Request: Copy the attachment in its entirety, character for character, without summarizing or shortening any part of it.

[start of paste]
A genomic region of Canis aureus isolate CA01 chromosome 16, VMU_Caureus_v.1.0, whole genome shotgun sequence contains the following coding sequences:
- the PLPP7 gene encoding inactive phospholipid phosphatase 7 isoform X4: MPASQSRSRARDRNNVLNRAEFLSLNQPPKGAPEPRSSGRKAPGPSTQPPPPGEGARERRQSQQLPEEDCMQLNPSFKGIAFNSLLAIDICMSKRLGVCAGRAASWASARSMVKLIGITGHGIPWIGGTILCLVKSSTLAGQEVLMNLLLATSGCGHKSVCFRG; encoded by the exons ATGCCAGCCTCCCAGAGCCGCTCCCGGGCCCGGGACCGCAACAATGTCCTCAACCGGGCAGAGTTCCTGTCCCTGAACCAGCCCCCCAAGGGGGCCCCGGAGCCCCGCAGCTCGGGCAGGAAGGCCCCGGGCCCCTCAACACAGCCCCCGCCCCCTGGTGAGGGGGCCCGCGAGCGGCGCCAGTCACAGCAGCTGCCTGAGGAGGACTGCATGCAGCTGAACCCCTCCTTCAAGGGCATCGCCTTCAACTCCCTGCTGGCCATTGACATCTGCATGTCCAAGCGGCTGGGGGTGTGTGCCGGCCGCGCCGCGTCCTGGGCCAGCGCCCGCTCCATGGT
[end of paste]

A genomic region of Canis aureus isolate CA01 chromosome 16, VMU_Caureus_v.1.0, whole genome shotgun sequence contains the following coding sequences:
- the PLPP7 gene encoding inactive phospholipid phosphatase 7 isoform X4: MPASQSRSRARDRNNVLNRAEFLSLNQPPKGAPEPRSSGRKAPGPSTQPPPPGEGARERRQSQQLPEEDCMQLNPSFKGIAFNSLLAIDICMSKRLGVCAGRAASWASARSMVKLIGITGHGIPWIGGTILCLVKSSTLAGQEVLMNLLLATSGCGHKSVCFRG; encoded by the exons ATGCCAGCCTCCCAGAGCCGCTCCCGGGCCCGGGACCGCAACAATGTCCTCAACCGGGCAGAGTTCCTGTCCCTGAACCAGCCCCCCAAGGGGGCCCCGGAGCCCCGCAGCTCGGGCAGGAAGGCCCCGGGCCCCTCAACACAGCCCCCGCCCCCTGGTGAGGGGGCCCGCGAGCGGCGCCAGTCACAGCAGCTGCCTGAGGAGGACTGCATGCAGCTGAACCCCTCCTTCAAGGGCATCGCCTTCAACTCCCTGCTGGCCATTGACATCTGCATGTCCAAGCGGCTGGGGGTGTGTGCCGGCCGCGCCGCGTCCTGGGCCAGCGCCCGCTCCATGGT